Re: Use of email
From: Philip Dowds (rphilipdowdsme.com)
Date: Mon, 10 Feb 2014 15:50:16 -0800 (PST)
OK, I’ll try pitching this a different direction:

As a practicing architect, I rely heavily on a synchronized combination of 
e-mail, blog-like things, wiki-like things, and on-line databases to manage 
multi-million construction projects.  Divergent views and interests always have 
the potential to erupt into disputes of significant time / money consequence; 
PDFs with binding contractual implications fly back and forth on a daily basis. 
 The construction team still needs, and relies on, regular face-to-face 
meetings to do the heaviest lifting … but on the whole, the Internet exchange 
works very well, and is a huge improvement over the phone-and-fax communication 
technology of a mere ten or fifteen years ago.

So here’s my question:  Why is the Internet regarded as such a high-risk, 
error-prone, annoying and alienating vehicle for cohousing communities?  Why 
are e-mails seen as the problem, and meetings as the solution?  More generally: 
 Why is our professional experience irrelevant for doing business in a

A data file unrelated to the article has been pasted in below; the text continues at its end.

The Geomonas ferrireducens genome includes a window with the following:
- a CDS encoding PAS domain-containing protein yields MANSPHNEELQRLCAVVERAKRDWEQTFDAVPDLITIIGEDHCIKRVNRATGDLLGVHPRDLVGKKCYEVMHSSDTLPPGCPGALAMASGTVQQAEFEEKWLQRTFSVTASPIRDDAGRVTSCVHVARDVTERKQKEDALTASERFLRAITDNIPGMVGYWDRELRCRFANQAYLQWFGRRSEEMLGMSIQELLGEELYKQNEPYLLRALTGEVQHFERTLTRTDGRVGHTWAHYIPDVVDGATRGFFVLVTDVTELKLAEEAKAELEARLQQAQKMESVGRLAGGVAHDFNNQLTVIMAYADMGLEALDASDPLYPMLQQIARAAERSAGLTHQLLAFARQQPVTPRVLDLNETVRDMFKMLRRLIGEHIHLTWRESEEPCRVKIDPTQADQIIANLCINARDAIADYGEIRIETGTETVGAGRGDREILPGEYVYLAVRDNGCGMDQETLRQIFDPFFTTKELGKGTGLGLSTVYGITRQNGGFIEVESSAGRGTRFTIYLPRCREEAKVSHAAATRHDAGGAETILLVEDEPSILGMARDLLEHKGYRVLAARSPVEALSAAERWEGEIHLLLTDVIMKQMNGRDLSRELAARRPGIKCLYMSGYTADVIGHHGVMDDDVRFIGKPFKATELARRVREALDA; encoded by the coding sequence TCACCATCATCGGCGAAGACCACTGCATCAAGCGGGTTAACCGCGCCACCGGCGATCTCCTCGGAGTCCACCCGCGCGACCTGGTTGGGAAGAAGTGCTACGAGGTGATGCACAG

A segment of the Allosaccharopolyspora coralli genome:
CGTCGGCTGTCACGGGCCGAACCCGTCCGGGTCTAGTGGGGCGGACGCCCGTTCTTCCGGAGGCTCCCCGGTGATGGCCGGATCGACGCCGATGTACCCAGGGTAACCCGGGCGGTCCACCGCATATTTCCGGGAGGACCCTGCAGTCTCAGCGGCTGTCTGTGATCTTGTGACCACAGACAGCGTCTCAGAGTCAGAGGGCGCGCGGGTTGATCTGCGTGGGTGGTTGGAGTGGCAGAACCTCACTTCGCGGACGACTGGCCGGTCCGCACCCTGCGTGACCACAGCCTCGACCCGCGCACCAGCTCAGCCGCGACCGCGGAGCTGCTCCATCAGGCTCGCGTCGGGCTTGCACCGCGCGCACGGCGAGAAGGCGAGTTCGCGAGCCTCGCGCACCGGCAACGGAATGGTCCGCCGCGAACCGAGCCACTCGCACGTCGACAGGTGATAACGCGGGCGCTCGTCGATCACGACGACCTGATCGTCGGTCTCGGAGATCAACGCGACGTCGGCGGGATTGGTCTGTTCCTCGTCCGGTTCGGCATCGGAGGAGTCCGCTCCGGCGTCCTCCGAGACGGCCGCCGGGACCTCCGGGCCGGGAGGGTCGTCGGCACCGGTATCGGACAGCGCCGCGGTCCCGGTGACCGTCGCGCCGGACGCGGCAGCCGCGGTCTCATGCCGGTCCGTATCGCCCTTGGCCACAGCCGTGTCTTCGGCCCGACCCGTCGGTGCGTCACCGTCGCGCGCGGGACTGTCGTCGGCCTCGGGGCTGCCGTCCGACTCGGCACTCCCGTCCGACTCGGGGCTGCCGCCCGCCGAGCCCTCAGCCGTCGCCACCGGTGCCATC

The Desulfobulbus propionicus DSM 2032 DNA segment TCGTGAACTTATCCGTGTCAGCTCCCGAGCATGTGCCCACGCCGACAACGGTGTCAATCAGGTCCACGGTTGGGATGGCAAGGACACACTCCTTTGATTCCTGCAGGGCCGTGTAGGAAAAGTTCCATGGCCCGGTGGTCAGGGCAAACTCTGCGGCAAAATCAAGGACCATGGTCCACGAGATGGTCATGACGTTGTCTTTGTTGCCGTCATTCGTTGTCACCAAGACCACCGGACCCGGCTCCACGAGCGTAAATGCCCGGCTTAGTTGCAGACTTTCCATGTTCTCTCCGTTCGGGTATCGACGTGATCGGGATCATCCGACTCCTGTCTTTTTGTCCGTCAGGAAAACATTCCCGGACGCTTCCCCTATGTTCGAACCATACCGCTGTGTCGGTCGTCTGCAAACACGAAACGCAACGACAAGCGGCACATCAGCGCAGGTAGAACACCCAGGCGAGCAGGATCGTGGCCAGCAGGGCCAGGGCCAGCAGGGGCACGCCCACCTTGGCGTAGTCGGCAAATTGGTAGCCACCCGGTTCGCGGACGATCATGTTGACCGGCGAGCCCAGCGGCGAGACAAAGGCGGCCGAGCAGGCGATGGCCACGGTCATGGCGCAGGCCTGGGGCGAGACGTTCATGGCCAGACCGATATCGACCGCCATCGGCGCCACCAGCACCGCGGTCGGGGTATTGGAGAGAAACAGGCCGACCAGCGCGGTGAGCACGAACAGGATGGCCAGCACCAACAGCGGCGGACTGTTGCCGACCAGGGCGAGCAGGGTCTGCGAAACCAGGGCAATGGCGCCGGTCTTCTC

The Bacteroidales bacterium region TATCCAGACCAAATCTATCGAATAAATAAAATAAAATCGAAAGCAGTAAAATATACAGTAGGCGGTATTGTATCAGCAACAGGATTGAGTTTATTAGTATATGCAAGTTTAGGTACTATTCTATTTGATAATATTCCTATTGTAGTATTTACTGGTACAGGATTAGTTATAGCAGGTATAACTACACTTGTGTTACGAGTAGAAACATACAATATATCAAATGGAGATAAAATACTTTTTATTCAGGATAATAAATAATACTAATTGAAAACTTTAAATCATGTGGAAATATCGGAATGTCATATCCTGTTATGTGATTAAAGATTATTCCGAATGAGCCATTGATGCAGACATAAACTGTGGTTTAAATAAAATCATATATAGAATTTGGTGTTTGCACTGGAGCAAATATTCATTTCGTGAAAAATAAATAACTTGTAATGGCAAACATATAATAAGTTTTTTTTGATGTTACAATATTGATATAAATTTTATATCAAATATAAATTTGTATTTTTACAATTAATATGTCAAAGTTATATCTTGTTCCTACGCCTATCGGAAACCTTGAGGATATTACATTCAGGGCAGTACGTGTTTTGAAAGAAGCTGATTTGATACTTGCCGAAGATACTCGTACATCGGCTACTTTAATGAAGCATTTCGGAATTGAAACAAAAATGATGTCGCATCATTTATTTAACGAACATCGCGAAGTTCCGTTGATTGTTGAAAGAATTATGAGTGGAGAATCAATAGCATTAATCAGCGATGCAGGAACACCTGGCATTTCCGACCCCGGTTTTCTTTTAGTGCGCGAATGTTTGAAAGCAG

residential setting?

R Philip Dowds
Cornerstone Village Cohousing
Cambridge, MA

On Feb 10, 2014, at 3:58 PM, Caity McCardell <caity [at] caityandstefan.com> 
wrote:

> Tierra Nueva cohousing recently made a list of email agreements. We decided
> not to call it "email etiquette" since that implies saying "thank you" and
> "please," and really what we wanted to convey was a sense of what works and
> what doesn't work.
> 
> To answer your questions, Malcolm, we've had our share of "blame and shame"
> but this agreement seems to have helped a bit, and is a great reminder when
> things get out of hand. For those who don't use email, important
> announcements and business matters are posted in our office. Here's our
> list:
> 
> I agree:
> 1. to keep all emails as short, factual and clear as possible;
> 2. to refrain from forwarding mail, unless it is related to TN business;
> 3. to include all Tierra Nueva residents in community business email;
> 4. to provide clear subject headings;
> 5. to not assume that everyone will read it (a copy should be posted in the
> common house office if it is important community business);
> 6. to discuss in person, rather than on email, controversial topics.
> 
> In spite of the fact that I'm a heavy email user, I definitely appreciate
> #6!
> 
> ~Caity


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